Sixty years ago today, the U.S. Supreme Court said that education “is a right which must be made available to all on equal terms,” setting the Columbus City Schools on a collision course with desegregation. Over the six decades since the landmark ruling in Brown v. Board of Education, Columbus has seen students go from being steered into segregated schools, to being bused to racially balanced schools, to being back in neighborhood schools that are as racially isolated as the areas they serve.
Today, a form of school never envisioned at the time of the Brown ruling is serving more than 14,000 Columbus students who choose to ride buses to some of the most segregated schools in the city: charter schools. Almost 7 in 10 of these charter students are black.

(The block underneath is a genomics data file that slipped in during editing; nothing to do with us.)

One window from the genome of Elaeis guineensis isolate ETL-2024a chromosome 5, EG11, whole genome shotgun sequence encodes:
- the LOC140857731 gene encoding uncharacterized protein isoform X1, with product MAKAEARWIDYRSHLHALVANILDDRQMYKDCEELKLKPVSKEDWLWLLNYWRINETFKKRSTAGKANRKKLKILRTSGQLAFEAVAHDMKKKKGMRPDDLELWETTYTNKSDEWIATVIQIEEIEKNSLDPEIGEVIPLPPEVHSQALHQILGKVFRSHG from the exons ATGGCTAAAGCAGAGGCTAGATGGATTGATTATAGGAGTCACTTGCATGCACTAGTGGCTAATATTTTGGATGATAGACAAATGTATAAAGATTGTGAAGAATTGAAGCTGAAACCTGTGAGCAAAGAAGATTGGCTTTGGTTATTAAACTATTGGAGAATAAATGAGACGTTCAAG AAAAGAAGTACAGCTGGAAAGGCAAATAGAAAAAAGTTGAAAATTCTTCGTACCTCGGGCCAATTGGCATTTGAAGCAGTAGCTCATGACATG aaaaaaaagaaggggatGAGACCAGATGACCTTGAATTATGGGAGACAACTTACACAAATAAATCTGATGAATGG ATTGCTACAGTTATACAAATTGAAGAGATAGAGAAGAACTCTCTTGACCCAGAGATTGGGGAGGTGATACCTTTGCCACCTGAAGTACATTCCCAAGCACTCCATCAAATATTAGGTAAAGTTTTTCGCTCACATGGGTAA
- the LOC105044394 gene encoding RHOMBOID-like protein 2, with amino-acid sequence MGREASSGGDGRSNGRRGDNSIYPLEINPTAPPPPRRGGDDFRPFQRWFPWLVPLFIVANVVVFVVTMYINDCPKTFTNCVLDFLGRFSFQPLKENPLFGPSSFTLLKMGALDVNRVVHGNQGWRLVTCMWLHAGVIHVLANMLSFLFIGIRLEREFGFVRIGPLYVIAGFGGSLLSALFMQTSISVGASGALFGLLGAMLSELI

More charter students than Columbus City Schools students now attend schools with black enrollments of 90 percent or higher. During the desegregation lawsuit, such schools were described in court proceedings as “one-race black schools.”